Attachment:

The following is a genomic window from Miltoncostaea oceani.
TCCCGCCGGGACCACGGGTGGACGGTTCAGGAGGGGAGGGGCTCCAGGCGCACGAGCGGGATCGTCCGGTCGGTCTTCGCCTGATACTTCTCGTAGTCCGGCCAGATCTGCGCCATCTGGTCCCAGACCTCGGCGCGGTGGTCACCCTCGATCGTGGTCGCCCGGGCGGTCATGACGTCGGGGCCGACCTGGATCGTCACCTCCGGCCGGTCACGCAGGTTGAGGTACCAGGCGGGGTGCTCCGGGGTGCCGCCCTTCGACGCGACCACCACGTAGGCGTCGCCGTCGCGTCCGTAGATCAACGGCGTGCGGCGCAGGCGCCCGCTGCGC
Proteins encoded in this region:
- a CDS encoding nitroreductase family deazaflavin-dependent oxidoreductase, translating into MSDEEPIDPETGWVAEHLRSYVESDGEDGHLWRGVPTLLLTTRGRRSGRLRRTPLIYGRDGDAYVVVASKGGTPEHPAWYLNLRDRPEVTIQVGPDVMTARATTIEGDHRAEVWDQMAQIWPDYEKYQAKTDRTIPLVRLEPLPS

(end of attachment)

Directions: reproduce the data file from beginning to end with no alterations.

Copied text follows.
The following is a genomic window from Miltoncostaea oceani.
TCCCGCCGGGACCACGGGTGGACGGTTCAGGAGGGGAGGGGCTCCAGGCGCACGAGCGGGATCGTCCGGTCGGTCTTCGCCTGATACTTCTCGTAGTCCGGCCAGATCTGCGCCATCTGGTCCCAGACCTCGGCGCGGTGGTCACCCTCGATCGTGGTCGCCCGGGCGGTCATGACGTCGGGGCCGACCTGGATCGTCACCTCCGGCCGGTCACGCAGGTTGAGGTACCAGGCGGGGTGCTCCGGGGTGCCGCCCTTCGACGCGACCACCACGTAGGCGTCGCCGTCGCGTCCGTAGATCAACGGCGTGCGGCGCAGGCGCCCGCTGCGC
Proteins encoded in this region:
- a CDS encoding nitroreductase family deazaflavin-dependent oxidoreductase, translating into MSDEEPIDPETGWVAEHLRSYVESDGEDGHLWRGVPTLLLTTRGRRSGRLRRTPLIYGRDGDAYVVVASKGGTPEHPAWYLNLRDRPEVTIQVGPDVMTARATTIEGDHRAEVWDQMAQIWPDYEKYQAKTDRTIPLVRLEPLPS